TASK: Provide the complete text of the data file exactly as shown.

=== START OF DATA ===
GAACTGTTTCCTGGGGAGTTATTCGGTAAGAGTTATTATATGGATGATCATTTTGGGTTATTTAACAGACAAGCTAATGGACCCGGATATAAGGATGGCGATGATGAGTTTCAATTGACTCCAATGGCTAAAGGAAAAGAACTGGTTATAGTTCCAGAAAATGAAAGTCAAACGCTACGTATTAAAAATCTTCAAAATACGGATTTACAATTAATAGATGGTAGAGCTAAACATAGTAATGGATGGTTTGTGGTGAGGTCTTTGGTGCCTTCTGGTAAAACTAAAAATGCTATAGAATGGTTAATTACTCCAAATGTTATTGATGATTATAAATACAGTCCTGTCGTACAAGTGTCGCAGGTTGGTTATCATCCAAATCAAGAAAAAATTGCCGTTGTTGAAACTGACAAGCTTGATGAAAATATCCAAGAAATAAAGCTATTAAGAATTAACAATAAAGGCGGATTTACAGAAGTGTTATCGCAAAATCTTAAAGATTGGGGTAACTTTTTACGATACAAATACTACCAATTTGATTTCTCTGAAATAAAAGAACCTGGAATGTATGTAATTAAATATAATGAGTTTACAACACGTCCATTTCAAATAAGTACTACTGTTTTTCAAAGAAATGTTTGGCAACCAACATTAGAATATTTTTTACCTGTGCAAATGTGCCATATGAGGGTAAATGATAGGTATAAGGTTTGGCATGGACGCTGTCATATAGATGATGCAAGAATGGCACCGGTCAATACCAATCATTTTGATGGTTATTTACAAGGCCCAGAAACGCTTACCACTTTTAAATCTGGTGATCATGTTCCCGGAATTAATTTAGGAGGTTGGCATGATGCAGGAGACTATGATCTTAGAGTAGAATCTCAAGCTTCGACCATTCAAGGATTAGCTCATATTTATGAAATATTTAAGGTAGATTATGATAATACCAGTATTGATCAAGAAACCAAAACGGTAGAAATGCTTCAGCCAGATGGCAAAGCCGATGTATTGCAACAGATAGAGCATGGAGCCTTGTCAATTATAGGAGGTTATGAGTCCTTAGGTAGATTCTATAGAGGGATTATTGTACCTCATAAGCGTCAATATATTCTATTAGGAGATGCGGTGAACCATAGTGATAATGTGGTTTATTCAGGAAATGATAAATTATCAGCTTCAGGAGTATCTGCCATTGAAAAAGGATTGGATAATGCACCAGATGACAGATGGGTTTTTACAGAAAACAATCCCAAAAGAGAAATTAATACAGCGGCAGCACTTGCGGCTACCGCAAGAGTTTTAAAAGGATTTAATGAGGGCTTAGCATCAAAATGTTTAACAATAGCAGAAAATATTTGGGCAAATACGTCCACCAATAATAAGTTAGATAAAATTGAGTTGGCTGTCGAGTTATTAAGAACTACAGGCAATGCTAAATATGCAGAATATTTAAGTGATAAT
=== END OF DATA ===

GAACTGTTTCCTGGGGAGTTATTCGGTAAGAGTTATTATATGGATGATCATTTTGGGTTATTTAACAGACAAGCTAATGGACCCGGATATAAGGATGGCGATGATGAGTTTCAATTGACTCCAATGGCTAAAGGAAAAGAACTGGTTATAGTTCCAGAAAATGAAAGTCAAACGCTACGTATTAAAAATCTTCAAAATACGGATTTACAATTAATAGATGGTAGAGCTAAACATAGTAATGGATGGTTTGTGGTGAGGTCTTTGGTGCCTTCTGGTAAAACTAAAAATGCTATAGAATGGTTAATTACTCCAAATGTTATTGATGATTATAAATACAGTCCTGTCGTACAAGTGTCGCAGGTTGGTTATCATCCAAATCAAGAAAAAATTGCCGTTGTTGAAACTGACAAGCTTGATGAAAATATCCAAGAAATAAAGCTATTAAGAATTAACAATAAAGGCGGATTTACAGAAGTGTTATCGCAAAATCTTAAAGATTGGGGTAACTTTTTACGATACAAATACTACCAATTTGATTTCTCTGAAATAAAAGAACCTGGAATGTATGTAATTAAATATAATGAGTTTACAACACGTCCATTTCAAATAAGTACTACTGTTTTTCAAAGAAATGTTTGGCAACCAACATTAGAATATTTTTTACCTGTGCAAATGTGCCATATGAGGGTAAATGATAGGTATAAGGTTTGGCATGGACGCTGTCATATAGATGATGCAAGAATGGCACCGGTCAATACCAATCATTTTGATGGTTATTTACAAGGCCCAGAAACGCTTACCACTTTTAAATCTGGTGATCATGTTCCCGGAATTAATTTAGGAGGTTGGCATGATGCAGGAGACTATGATCTTAGAGTAGAATCTCAAGCTTCGACCATTCAAGGATTAGCTCATATTTATGAAATATTTAAGGTAGATTATGATAATACCAGTATTGATCAAGAAACCAAAACGGTAGAAATGCTTCAGCCAGATGGCAAAGCCGATGTATTGCAACAGATAGAGCATGGAGCCTTGTCAATTATAGGAGGTTATGAGTCCTTAGGTAGATTCTATAGAGGGATTATTGTACCTCATAAGCGTCAATATATTCTATTAGGAGATGCGGTGAACCATAGTGATAATGTGGTTTATTCAGGAAATGATAAATTATCAGCTTCAGGAGTATCTGCCATTGAAAAAGGATTGGATAATGCACCAGATGACAGATGGGTTTTTACAGAAAACAATCCCAAAAGAGAAATTAATACAGCGGCAGCACTTGCGGCTACCGCAAGAGTTTTAAAAGGATTTAATGAGGGCTTAGCATCAAAATGTTTAACAATAGCAGAAAATATTTGGGCAAATACGTCCACCAATAATAAGTTAGATAAAATTGAGTTGGCTGTCGAGTTATTAAGAACTACAGGCAATGCTAAATATGCAGAATATTTAAGTGATAAT